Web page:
clock menu more-arrow no yes

Filed under:

NFL free agency profile: Patriots could turn to Nick Vannett to add experienced depth at tight end

New, comments

Related: Free agency profile: Austin Hooper should be high up on the Patriots’ free agency wish list

Cleveland Browns v Pittsburgh Steelers Photo by: 2019 Nick Cammett/Diamond Images via Getty Images

With the Super Bowl in the rear-view mirror, the focus is now entirely on 2020. The next important point on the offseason agenda will be free agency, which starts on March 18 and projects to be a big one for the New England Patriots: not only does the team have 19 players whose current contracts will expire — including quarterback Tom Brady — it also will need to use its limited resources to build a foundation for the upcoming season.

Up until the start of free agency, we will therefore take a look at some players who might interest the Patriots. Today, the series continues with tight end Nick Vannett.

Player profile

Position: Tight end

Opening day age: 27

Size: 6’6, 260 lbs

Experience: Vannett originally entered the NFL as a third-round draft selection by the Seattle Seahawks back in 2016. While he had some solid production during his time in Seattle, he never quite lived up to his draft status and failed to establish himself as a true number one tight end. As a result, he was traded to the Pittsburgh Steelers last September for a fifth-round pick. In Pittsburgh, Vannett served primarily as a depth option.

2019 statistics: 16 games (3 Seattle, 13 Pittsburgh); 21 targets, 17 receptions, 166 receiving yards

2019 salary cap hit: $606,118

Free agency status: Unrestricted

View from Pittsburgh

We asked Jeff Hartman from Behind The Steel Curtain to share his thoughts on Vannett:

Vannett was an in-season trade for the Steelers with the Seattle Seahawks. He was primarily the TE2 on the team, but was promoted to TE1 when Vance McDonald was out with an injury. It is truly tough to gauge Vannett’s value to a team considering the Steelers were so handcuffed with backup quarterbacks in 2019 after Ben Roethlisberger’s season-ending injury. Vannett is an average blocker, has above average hands but lacks in athleticism. A good pickup for someone who is looking to solidify their depth at the position, but certainly not worth top dollar as a tight end prospect.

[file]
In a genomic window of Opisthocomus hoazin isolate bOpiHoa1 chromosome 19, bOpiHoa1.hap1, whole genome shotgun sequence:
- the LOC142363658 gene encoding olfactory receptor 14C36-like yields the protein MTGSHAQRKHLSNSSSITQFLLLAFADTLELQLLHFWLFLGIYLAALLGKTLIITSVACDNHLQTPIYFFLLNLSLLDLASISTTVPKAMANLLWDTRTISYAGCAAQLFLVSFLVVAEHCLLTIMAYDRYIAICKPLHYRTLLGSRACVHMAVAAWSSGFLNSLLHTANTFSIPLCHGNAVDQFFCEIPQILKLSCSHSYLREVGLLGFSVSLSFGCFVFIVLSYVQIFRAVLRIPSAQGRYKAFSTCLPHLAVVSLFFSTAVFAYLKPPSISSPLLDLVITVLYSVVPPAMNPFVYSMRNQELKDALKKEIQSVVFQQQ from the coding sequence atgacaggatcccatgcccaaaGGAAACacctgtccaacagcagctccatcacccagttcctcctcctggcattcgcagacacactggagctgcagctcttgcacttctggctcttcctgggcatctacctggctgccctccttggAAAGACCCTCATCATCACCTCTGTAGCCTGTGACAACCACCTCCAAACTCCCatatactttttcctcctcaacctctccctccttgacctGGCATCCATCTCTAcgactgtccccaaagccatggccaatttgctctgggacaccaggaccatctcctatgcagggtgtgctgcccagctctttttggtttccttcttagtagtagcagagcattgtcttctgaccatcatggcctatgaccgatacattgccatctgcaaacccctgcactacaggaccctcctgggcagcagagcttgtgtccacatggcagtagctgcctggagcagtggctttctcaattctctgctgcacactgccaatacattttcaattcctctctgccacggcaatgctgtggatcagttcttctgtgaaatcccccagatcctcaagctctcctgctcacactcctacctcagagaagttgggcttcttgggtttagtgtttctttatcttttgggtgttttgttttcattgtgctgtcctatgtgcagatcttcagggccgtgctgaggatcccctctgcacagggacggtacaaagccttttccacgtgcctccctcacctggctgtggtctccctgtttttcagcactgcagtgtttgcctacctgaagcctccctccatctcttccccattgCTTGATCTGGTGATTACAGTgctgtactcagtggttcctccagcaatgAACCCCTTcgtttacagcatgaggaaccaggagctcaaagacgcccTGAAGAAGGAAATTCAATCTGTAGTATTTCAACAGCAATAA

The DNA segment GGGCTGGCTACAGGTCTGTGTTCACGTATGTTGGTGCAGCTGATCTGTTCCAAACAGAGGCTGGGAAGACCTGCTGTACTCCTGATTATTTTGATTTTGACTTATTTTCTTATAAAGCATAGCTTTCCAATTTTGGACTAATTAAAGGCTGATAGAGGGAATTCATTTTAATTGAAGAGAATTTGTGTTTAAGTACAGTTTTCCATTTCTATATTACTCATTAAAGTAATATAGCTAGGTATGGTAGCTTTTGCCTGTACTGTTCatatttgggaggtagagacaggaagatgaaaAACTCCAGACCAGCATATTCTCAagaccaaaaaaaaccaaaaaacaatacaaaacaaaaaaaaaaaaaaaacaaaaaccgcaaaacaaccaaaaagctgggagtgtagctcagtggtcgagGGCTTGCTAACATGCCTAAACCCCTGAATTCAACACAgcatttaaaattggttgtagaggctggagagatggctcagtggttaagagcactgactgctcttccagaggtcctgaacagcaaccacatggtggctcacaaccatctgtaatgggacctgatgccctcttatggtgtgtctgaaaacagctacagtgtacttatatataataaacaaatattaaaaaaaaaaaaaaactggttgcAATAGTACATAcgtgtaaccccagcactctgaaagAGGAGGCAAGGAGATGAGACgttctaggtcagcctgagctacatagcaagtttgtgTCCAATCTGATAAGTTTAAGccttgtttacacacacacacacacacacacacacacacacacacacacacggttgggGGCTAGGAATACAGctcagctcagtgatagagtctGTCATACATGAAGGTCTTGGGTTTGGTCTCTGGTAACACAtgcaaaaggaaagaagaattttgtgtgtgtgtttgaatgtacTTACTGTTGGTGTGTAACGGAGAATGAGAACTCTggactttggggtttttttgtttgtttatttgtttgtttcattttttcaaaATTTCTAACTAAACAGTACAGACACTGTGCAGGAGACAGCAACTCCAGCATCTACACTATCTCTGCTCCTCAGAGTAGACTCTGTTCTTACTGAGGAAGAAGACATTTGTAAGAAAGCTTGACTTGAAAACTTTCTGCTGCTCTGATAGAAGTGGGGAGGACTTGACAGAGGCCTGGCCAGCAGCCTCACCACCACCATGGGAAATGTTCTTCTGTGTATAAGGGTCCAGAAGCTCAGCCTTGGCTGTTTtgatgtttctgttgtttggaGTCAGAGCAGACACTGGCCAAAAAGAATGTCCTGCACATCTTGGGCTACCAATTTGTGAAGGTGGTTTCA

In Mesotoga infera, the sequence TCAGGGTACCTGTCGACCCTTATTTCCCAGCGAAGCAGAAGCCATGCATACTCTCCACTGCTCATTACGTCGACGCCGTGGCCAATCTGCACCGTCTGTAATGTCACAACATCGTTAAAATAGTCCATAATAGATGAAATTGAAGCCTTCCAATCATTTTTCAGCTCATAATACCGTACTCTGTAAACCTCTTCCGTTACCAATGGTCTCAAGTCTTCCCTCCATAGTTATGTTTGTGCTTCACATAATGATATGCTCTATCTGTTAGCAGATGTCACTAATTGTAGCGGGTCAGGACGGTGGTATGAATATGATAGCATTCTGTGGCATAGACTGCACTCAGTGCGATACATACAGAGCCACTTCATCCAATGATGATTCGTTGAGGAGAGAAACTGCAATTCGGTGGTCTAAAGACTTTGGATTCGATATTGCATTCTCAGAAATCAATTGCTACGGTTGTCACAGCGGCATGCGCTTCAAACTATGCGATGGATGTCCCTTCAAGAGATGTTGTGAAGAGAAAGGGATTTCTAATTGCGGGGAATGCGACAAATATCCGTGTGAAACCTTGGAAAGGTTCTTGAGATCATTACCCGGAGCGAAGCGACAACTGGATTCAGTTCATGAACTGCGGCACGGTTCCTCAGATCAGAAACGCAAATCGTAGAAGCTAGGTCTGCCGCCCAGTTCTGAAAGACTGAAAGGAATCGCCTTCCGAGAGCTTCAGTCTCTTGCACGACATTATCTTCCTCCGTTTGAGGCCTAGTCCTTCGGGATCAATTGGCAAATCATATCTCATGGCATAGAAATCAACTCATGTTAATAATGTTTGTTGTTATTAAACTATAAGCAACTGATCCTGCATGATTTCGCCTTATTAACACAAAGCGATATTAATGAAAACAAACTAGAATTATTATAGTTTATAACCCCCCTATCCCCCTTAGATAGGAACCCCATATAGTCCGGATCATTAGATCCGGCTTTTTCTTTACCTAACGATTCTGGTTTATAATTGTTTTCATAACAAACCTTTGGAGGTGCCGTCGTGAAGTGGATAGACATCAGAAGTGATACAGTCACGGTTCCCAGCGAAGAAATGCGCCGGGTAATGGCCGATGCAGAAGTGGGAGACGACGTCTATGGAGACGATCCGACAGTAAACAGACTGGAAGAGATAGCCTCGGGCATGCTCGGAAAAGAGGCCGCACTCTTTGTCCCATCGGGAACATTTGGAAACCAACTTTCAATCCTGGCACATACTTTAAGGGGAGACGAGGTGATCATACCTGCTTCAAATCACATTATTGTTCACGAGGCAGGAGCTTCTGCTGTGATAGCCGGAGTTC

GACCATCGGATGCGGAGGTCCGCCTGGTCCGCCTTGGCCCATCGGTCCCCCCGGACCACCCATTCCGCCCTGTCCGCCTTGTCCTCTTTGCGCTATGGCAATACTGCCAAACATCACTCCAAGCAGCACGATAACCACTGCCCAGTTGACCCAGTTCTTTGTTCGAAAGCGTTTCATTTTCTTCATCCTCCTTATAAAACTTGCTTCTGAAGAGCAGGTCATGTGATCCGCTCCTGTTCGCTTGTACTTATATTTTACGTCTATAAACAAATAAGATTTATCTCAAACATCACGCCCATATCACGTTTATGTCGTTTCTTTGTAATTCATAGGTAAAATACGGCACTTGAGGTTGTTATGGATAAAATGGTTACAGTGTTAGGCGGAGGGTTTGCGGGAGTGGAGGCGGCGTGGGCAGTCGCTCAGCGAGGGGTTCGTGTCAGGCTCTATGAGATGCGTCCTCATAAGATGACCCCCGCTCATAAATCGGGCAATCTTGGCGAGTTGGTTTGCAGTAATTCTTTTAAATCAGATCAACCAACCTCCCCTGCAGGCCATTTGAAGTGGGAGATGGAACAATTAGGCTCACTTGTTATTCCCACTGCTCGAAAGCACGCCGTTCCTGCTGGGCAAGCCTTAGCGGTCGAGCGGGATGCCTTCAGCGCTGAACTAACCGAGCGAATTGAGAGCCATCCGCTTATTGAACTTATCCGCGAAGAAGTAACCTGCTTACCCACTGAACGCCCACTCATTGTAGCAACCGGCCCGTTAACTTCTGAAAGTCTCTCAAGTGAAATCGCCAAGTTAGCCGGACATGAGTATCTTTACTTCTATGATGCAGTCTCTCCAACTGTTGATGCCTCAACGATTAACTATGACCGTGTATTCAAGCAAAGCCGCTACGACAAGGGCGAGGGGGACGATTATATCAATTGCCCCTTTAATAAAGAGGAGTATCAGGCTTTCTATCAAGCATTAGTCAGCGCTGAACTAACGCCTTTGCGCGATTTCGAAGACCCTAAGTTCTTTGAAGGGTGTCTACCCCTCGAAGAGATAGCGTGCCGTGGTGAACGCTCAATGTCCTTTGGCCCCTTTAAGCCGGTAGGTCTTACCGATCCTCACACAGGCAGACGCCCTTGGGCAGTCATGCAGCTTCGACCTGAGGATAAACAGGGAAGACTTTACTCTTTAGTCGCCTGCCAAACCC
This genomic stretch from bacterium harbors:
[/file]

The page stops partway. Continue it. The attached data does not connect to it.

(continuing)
Patriots fit

As has been pointed out numerous times here at Pats Pulpit, the Patriots need to upgrade their tight end position this offseason after failing to get consistent production out of it in 2019. Bringing in Vannett would likely not be the sole solution to New England’s tight end woes — his performance over the last four years suggests that he is best used as a depth option — but he might be another piece of the puzzle as an experienced depth option.

As such, the soon-to-be 27-year-old would see rotational action on offense and in the kicking game while being put in specific situations that fit his skillset: he would primarily be used as an in-line blocker or red zone receiver to take advantage of his size and hands. Expecting much more out of him would be naive given his track record, but as a complementary piece — think: Dwayne Allen in 2017 and 2018 — he might carve out a role.

However, Vannett would not be a lock to make the team in case the Patriots indeed pick him up by in free agency. Instead, he would rather be an additional competitor for a depth spot behind the only two tight ends currently on New England’s roster: Matt LaCosse and Ryan Izzo, who will both be fighting for their roster lives this summer and are similar tight end-types as the former third-round draft pick.

Verdict

Vannett has not proven himself capable of succeeding as a team’s number one tight end four years into his career, and the Patriots will likely approach his free agency accordingly. That being said, he could still become a comparatively cheap depth option to compete with the likes of LaCosse and Izzo and potentially be an upgrade over both of them as a number two at the position. Bringing in Vannett would therefore be a complementary, low-cost move if nothing else.